We have recently described our frustrations with the zippers on our Hilleberg failing in this blog post. There are plenty of features we do like about the Hilleberg, however, and if they could only get the zippers problem sorted, we think it would be the perfect tent.
Fabric strength: It has taken some serious beating. We have heard of people losing or ripping tents while pitching theirs in Patagonia. We pitched in very strong winds which we could barely walk in and even in the middle of the night on Tierra del Fuego, and the fabric withstood such battering admirably.
Rigidity: We endured a massive thunderstorm with winds from all directions which shook the tent and bent the poles down so they touched us laying inside, for more than 12 hours on New Years Eve, 2012. Other campers bailed out and hid in their cars or the refuge shelter, while we woke up dry albeit in a ‘waterbed’ with 10cm of the wet stuff all around and underneath us.
UV resistance: Camping for more than a year in summer temperatures and in strong UV light in New Zealand, Australia, Argentina, Chile and the USA has caused the fabric to fade, which is to be expected. We’ve also spotted two 3mm diameter holes in the fly, probably caused by an insect of some kind. But neither has apparently weakened the fabric.
Temperature regulating: Even when the sun was beating down we were some of the few campers who could hide and stay cool in our tent because of its great venting arrangements. It is surprising warm too. Zip everything up and crawl into our down sleeping bags and we are as snug as a frog in a sock. Many times we have had to open up the tent during freezing nights because it is so well insulated.
Quick-drying: After rainy nights we’ve often had to pack the tent up dripping wet. But, pitch it again later that day and we only have to leave the doors and vents open for a short time before the inner is bone dry again. Because of this, we haven’t bothered to do what many other campers do, taking the inner down and pack it in a dry sack to try to keep the inner dry. Taking the inner down and putting it up again takes the same time as it would to dry out. Wiping the fly with a cloth to get the worst of the water/dew off helped speed the drying time up and even with a much bigger tent than others, ours dried faster.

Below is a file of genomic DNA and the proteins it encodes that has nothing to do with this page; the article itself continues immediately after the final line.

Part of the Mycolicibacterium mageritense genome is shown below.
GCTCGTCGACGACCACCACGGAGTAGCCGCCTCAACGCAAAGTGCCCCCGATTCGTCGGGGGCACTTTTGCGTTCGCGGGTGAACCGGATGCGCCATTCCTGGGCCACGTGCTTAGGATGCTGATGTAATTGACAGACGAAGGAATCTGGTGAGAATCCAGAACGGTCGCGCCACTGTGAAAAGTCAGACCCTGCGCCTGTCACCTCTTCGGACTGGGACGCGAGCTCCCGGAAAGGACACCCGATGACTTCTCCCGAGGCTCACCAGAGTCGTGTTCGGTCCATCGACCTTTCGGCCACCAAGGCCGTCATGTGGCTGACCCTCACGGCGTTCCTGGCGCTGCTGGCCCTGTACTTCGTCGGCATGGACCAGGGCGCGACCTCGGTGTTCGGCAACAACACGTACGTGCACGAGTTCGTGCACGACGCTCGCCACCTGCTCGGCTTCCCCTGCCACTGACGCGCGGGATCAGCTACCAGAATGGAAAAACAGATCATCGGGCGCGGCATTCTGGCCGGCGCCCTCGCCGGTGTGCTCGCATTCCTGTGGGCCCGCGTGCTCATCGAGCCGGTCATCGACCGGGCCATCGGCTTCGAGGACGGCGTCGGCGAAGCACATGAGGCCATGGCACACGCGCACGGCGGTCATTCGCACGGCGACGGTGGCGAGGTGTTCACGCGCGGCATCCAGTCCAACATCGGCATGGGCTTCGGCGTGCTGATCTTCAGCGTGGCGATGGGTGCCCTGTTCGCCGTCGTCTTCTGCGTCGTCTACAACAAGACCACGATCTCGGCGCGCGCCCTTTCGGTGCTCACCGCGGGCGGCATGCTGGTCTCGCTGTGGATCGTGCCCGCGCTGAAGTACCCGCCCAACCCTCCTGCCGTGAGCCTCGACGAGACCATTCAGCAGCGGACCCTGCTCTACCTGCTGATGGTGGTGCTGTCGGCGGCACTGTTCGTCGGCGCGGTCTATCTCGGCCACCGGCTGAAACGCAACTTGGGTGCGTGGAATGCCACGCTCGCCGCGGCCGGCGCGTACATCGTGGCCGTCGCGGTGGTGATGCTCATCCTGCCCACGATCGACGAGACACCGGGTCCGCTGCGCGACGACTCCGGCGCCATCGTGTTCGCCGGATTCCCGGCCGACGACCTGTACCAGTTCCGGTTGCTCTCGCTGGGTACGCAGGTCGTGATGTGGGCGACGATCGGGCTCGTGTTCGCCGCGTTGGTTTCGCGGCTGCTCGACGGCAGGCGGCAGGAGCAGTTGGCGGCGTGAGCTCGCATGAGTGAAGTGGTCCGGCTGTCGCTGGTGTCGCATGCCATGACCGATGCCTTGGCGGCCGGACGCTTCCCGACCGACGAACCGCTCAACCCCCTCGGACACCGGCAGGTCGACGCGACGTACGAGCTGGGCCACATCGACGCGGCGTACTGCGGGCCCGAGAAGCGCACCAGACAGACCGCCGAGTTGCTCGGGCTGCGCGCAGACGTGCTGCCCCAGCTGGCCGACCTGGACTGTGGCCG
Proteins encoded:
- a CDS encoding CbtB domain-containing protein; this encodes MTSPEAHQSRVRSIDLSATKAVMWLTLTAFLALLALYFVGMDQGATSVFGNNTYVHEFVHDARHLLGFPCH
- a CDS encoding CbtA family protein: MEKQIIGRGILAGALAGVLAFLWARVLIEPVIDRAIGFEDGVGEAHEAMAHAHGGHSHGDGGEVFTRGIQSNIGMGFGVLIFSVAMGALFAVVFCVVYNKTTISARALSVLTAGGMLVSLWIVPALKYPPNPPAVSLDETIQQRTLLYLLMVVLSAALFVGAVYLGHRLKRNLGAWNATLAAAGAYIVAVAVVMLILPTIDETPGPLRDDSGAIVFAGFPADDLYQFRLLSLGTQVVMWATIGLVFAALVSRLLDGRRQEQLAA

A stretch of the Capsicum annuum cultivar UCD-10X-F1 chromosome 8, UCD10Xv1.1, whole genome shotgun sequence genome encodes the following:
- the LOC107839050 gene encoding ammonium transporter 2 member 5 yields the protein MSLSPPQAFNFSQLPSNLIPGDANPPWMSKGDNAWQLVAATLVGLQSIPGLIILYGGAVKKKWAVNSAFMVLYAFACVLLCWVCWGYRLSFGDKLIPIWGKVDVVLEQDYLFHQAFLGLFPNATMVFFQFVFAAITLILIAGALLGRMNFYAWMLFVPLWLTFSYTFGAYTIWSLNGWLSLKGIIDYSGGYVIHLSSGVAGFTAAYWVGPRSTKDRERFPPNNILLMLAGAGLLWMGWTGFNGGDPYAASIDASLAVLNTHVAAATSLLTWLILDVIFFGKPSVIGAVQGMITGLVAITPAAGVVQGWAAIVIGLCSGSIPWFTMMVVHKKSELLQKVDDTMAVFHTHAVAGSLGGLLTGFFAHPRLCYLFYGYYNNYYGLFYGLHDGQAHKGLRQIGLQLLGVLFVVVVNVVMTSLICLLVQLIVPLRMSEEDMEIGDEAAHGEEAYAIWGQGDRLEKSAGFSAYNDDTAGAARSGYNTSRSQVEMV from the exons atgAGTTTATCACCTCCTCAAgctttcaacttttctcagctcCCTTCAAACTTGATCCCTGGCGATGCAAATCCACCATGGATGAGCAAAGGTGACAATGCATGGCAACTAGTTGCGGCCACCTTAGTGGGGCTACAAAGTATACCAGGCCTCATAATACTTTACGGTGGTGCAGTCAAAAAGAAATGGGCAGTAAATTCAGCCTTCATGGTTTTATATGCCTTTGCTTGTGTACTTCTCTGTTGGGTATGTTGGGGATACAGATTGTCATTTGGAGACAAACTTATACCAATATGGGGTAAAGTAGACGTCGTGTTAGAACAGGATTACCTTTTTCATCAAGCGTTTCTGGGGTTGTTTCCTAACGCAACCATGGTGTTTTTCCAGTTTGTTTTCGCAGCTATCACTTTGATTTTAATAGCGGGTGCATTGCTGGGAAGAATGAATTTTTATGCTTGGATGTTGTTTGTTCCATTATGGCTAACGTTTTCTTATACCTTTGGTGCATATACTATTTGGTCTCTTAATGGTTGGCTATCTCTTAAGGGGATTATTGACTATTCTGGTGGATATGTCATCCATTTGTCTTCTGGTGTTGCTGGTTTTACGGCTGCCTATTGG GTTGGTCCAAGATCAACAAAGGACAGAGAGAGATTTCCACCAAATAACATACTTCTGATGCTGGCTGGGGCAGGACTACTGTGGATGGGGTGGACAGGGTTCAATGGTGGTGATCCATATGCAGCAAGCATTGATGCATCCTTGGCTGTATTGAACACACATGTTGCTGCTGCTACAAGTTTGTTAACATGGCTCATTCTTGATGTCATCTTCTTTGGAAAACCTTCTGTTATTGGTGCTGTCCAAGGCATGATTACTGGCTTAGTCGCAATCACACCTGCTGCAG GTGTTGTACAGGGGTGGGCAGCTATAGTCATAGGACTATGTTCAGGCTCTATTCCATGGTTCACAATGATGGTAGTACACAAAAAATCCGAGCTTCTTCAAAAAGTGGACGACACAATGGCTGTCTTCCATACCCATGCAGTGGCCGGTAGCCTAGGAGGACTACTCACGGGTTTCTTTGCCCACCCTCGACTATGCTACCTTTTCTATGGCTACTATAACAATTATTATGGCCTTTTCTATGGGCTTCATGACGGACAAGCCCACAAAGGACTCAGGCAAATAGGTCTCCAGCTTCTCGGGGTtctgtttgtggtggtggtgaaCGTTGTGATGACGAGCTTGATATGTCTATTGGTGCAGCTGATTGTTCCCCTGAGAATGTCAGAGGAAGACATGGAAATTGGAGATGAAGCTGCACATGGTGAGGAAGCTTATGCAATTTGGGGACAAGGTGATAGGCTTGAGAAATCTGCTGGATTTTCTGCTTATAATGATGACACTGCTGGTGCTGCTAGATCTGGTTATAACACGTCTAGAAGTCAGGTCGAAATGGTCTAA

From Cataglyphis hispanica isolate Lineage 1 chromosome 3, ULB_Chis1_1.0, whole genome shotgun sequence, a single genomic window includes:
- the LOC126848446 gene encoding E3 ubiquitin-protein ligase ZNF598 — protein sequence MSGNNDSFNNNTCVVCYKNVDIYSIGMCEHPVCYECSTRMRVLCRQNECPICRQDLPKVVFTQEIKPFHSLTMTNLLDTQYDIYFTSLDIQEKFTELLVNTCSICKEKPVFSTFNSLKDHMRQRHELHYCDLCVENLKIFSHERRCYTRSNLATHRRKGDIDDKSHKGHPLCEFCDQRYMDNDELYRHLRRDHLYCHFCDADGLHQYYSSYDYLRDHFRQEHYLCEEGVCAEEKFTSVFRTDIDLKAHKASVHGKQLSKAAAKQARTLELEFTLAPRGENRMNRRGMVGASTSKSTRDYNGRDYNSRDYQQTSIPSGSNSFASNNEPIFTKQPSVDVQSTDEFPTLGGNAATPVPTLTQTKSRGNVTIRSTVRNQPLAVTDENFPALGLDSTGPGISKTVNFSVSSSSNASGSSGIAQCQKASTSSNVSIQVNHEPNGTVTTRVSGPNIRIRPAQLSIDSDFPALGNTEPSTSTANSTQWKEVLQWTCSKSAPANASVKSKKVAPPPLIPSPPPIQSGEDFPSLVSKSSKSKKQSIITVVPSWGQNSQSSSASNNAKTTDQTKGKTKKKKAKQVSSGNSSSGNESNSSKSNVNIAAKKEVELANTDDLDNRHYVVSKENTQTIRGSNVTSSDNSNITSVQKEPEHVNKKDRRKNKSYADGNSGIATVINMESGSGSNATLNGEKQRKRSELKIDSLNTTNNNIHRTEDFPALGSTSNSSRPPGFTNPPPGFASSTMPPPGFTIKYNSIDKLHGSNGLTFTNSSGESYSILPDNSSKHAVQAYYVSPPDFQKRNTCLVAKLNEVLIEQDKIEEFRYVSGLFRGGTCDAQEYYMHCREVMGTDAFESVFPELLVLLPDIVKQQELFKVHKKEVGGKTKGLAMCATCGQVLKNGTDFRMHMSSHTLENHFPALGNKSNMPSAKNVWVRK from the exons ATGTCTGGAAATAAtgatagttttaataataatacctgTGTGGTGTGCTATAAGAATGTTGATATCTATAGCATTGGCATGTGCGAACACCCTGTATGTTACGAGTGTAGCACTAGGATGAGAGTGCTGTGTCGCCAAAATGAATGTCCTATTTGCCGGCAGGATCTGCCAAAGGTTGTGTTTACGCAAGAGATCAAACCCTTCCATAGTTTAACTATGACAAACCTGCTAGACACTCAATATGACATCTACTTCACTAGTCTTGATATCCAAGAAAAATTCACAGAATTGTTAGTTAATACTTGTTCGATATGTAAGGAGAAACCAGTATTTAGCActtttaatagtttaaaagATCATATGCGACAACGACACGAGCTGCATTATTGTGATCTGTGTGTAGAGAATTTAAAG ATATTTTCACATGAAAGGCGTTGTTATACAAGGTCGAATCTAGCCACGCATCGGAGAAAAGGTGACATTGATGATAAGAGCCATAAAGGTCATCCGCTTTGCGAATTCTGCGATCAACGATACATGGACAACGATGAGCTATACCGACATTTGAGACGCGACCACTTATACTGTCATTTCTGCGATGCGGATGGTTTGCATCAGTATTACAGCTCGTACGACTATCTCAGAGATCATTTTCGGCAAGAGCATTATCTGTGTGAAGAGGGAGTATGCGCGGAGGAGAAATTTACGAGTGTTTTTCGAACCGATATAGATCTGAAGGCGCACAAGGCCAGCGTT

Durability of groundsheets: We have pitched on ground that other have failed to manage and the footprint groundsheet has taken some serious beating. Bar a few holes it is still going strong and there are no holes in the sewn-in interior groundsheet.
Capacity: It is probably the only tent that can fit me inside (I’m 6’4″/194cm) where I don’t touch the walls, which has been a big problem with many other tents I’ve tried. I’ve woken up many times with a very wet sleeping bag because I’m too tall for most tents. In the Kaitum 3GT we have plenty of room to move around and not knee each other, which is rather important when you are living in such small space for so long as we did. (Another reason why we didn’t go for the heavier Keron 3GT is that it is not as wide inside.)
Pole strength: The poles when the tent was pitched flexed very well under immense pressure from strong winds in Patagonia. I did manage to break a pole when pushing it through a pole sleeve while not paying attention, but this was very easily fixed with the spare pole section that came with the tent.
You can also read our original review of the Hilleberg Kaitum 3GT. And you can read our review of the zipper failure here. Hilleberg have responded to our email and have offered to change our zippers, so we will update the blog once that has happened.